Feast or fancy? Black widows shake for love

Jan 16, 2014
Credit: Sean McCann / Simon Fraser University

(Phys.org) —A team of Simon Fraser University biologists has found that male black widow spiders shake their abdomens to produce carefully pitched vibrations that let females know they have "come a-courting" and are not potential prey.

The team's research has just been published in the open access journal Frontiers in Zoology.

SFU graduate students Samantha Vibert and Catherine Scott, working with SFU biology professor Gerhard Gries, recorded the vibrations made by male black widow (Latrodectus hesperus), hobo spiders (Tegenaria agrestis) and insects.

Scott explains: "The web functions as an extension of the spider's exquisitely tuned sensory system, allowing her to very quickly detect and respond to prey coming into contact with her silk.

"This presents prospective mates with a real challenge when they first arrive at a female's web: they need to signal their presence and desirability, without triggering the female's predatory response."

The researchers found that the courtship vibrations of both species differed from those of prey, but that the very low-amplitude vibratory signals produced when male black widows shake their abdomens were particularly distinctive. "These 'whispers' may help to avoid potential attacks from the they are wooing," explains Scott.

Explore further: Honey bee behavior altered by insecticides

More information: www.frontiersinzoology.com/content/11/1/4/abstract

Related Stories

Male black widows look for well-fed mates

Jul 07, 2011

(PhysOrg.com) -- According to a new study published in Animal Behaviour, a male black widow spider is able to identify a female spider that has eaten well by simply taking a few steps on the web she spins. ...

Assassin bugs trap spiders by mimicking prey (w/ Video)

Oct 28, 2010

(PhysOrg.com) -- Scientists in Australia have described how assassin bugs lure spiders to their deaths by plucking the silken threads of the spider’s web with their legs to replicate the vibrations made ...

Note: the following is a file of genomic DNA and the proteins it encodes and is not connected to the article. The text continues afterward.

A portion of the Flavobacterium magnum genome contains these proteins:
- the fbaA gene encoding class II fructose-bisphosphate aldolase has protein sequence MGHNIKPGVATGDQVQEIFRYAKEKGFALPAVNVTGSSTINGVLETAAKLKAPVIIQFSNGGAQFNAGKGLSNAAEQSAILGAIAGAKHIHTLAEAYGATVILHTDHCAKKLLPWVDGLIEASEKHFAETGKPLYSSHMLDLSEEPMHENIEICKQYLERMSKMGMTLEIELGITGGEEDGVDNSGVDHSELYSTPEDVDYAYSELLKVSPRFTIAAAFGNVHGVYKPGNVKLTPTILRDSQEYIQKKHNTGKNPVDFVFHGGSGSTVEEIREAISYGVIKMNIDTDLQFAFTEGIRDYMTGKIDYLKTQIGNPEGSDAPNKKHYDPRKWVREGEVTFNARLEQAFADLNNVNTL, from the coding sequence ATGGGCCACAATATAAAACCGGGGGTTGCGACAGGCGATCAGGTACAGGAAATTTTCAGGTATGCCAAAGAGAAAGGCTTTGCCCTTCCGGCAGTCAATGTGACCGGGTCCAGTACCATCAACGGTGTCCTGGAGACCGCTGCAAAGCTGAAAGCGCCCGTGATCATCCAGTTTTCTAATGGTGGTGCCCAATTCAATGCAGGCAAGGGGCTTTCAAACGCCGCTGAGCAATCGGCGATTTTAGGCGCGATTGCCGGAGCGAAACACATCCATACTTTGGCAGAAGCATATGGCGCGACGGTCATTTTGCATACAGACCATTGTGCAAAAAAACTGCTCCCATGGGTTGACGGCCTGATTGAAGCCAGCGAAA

Reversal of the black widow myth

May 06, 2013

The Black Widow spider gets its name from the popular belief that female spiders eat their male suitors after mating. However, a new study has shown that the tendency to consume a potential mate is also true of some types ...

Recommended for you

Insect mating behavior has lessons for drones

3 hours ago

Male moths locate females by navigating along the latter's pheromone (odor) plume, often flying hundreds of meters to do so. Two strategies are involved to accomplish this: males must find the outer envelope ...

Godwits are flexible... when they get the chance

23 hours ago

Black-tailed godwits are able to cope with unpredictable weather. This was revealed by a thorough analysis of the extraordinary spring of 2013 by ecologist Nathan Senner of the University of Groningen and ...

Do you have the time? Flies sure do

May 28, 2015

Flies might be smarter than you think. According to research reported in the Cell Press journal Current Biology on May 28, fruit flies know what time of day it is. What's more, the insects can learn to con ...

User comments : 0

Please sign in to add a comment. Registration is free, and takes less than a minute. Read more

Click here to reset your password.
Sign in to get notified via email when new comments are made.